Using Assessments to Develop Managers and Others for Professional and Personal GrowthBy: Gregory P. Smith
"Success in the knowledge economy comes to those who know themselves, their strengths, their values, and how they best perform." Peter DruckerYou have worked hard to hire and train a good management team. George has worked with you for three months. His communication style is direct. He has many good ideas and is good at starting projects, but weak on finishing what he starts. Mary, on the other hand, is good at details. She finishes what she starts, but seems to lack initiative. Jose is a great teambuilder and keeps the team motivated. His only weakness is time management. He has to be reminded to finish his projects on time. Victoria is bright and intelligent, but is not sociable. She prefers to stay in her office and send email messages to those she works with. You ask yourself, "Why can't everyone just be like me?"
In my younger days, I had a narrow approach to managing others. I believed people who did not respond to my management style were deffective. I evaluated everyone with the same broken yardstick. I now know I was wrong. There are eight different, but predictable work styles or behavior patterns common in people.
Toxic management. In the workplace, individuals and managers unaware of these behavior patterns will unintentionally damage their personal effectiveness. When a manager understands these unique differences then they are in a more powerful position. They are better able to manage, understand, and lead people toward higher levels of productivity, lower frustration, higher morale, and better retention rates.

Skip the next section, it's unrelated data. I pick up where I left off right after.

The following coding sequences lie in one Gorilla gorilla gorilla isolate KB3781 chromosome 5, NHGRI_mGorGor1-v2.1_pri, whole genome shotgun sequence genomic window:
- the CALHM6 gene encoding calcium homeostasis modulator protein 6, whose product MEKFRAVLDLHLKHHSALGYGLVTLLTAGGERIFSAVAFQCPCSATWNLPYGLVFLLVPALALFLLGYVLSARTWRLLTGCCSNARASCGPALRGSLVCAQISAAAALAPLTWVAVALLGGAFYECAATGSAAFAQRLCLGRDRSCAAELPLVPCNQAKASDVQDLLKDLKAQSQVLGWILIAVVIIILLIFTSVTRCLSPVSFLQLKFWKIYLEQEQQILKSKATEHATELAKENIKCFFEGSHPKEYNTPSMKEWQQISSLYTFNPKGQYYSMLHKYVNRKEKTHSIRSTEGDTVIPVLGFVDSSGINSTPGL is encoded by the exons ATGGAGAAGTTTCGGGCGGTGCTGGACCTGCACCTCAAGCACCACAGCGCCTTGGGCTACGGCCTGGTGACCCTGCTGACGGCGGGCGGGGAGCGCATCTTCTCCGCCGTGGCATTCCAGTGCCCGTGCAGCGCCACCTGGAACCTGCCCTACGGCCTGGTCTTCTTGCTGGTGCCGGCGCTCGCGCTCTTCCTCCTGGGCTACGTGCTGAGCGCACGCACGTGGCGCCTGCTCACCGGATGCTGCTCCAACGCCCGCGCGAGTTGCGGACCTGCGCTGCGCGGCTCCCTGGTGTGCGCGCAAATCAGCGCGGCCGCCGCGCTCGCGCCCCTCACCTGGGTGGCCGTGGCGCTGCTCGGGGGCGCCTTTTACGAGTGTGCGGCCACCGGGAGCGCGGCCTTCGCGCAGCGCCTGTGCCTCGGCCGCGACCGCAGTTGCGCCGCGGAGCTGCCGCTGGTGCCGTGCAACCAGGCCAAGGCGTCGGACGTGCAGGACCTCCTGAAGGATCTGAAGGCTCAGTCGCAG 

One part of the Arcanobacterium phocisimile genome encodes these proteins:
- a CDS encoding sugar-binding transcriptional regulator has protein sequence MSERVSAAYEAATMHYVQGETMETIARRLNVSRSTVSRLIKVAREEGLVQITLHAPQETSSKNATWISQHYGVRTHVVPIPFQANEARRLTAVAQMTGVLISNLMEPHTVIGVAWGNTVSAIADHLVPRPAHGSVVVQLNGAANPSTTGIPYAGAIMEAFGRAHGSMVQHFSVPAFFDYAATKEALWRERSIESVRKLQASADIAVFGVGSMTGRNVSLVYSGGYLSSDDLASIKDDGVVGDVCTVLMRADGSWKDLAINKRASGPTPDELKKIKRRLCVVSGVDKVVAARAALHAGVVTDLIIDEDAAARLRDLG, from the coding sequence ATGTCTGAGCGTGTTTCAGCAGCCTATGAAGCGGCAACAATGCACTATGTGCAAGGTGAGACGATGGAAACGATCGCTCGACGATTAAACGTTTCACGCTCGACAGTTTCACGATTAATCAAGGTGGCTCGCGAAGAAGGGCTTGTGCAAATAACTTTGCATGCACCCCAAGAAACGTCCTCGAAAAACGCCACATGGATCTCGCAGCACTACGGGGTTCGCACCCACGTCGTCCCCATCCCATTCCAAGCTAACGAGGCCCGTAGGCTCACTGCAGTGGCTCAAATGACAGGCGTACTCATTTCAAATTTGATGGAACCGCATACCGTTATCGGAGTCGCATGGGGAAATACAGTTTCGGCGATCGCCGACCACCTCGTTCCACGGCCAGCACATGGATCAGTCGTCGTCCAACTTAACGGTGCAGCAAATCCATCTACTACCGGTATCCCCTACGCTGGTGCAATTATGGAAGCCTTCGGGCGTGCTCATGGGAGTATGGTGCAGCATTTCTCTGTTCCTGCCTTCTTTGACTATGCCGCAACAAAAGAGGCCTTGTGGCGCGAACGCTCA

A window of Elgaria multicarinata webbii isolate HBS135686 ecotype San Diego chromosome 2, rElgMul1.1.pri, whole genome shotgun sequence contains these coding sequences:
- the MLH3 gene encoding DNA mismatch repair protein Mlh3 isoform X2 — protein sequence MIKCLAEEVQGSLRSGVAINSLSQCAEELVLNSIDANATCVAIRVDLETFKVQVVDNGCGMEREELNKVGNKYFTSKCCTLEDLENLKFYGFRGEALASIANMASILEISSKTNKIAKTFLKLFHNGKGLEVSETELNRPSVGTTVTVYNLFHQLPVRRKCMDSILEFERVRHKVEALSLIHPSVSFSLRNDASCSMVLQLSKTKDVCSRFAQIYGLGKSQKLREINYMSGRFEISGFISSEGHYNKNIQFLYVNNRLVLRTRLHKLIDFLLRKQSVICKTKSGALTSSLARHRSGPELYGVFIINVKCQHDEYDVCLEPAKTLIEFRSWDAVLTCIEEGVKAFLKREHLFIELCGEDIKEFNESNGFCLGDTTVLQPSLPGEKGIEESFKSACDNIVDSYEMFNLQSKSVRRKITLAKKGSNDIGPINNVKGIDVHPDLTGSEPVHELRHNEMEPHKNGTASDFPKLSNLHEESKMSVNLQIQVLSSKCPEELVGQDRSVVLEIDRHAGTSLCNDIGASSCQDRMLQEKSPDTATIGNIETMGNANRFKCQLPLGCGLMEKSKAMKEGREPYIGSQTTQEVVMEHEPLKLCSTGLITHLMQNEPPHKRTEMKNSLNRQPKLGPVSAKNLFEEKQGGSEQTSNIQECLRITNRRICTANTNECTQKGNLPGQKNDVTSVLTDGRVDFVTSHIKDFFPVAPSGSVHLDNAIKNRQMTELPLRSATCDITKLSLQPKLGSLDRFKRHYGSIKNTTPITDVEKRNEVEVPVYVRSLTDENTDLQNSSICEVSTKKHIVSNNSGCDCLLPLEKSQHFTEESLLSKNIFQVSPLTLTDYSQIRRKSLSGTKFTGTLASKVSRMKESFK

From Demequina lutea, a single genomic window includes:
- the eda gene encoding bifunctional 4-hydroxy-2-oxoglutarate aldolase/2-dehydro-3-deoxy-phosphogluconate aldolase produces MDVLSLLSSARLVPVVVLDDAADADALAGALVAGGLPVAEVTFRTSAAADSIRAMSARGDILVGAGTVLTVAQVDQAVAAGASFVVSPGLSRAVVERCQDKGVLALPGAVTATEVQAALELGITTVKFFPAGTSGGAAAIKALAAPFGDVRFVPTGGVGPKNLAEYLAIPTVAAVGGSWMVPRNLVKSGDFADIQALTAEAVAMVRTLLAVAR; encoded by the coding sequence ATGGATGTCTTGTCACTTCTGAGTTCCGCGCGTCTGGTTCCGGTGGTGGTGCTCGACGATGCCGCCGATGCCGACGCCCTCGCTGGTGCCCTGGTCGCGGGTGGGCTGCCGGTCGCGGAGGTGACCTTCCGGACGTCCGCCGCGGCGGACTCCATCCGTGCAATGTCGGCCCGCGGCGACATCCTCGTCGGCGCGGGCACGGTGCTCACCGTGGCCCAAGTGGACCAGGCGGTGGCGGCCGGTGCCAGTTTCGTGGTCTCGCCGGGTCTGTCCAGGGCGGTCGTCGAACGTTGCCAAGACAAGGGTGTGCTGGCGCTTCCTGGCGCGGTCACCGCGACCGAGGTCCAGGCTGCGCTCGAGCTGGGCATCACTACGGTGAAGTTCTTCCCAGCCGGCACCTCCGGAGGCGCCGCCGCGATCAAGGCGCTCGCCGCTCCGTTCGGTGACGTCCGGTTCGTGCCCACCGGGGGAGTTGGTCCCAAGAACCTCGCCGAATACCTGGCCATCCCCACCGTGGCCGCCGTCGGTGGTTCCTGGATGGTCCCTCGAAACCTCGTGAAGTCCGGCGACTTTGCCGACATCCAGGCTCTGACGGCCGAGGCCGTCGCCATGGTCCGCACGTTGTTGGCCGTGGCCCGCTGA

Many organizations are turning to behavior assessments and personality trait testing for both hourly workers and managers. Back in the late '90s, only 5 percent of Fortune 500 companies used some type of assessment. Today, that figure is climbing to 65 percent. A year 2000 study by American Management Association showed nearly half of 1,085 employers polled use at least one assessment in their interviewing process.
Assessments can help:
Emotional intelligence. By using assessments they created a visual benchmark (graphic) of their "top" performers. They used another profile to identify the values, emotional competencies, and behaviors needed for success based on the requirements needed by each department. (E.g. sales, customer service, management, tech support, quality assurance, etc.)
They had a roadmap for success. They identified the behavior patterns, communication styles, motivations, and attitudes of their top employees. In other words, they cloned their top performers.
These assessments measure individual attitudes, values, personal interests, and behavior with 85% accuracy. Now the company is able to screen out applicants who may have good interview skills, have a great resume, but none the less are not suited for the job. The process saves them thousands of dollars in costs and reduces a lot of frustrations.
Most assessments available on the market today can be administered on the Internet and generate an amazing amount of detail. One assessment we are familiar with provides over 25 pages of information including:
After completing a behavior assessment on each of the directors, the problem was clear. The executive director and two assistant directors possessed the same personality style--all three of them disliked confrontation. Their natural tendency was to go overboard to please people. They did like to hold people accountable. After they understood their natural tendencies, they were able to adapt and manage more effectively.
Developing people is less expensive than firing them. By understanding behavior differences an organization can align an employee's motivations with the company's mission. Assessments also help individuals reduce conflict and get along better. Furthermore, coworkers appreciate each person's unique strengths and abilities. With this knowledge organizations and managers can maximize the abilities of their workforce in ways to help make all employees star performers.
© Copyright 2002 Gregory P. Smith
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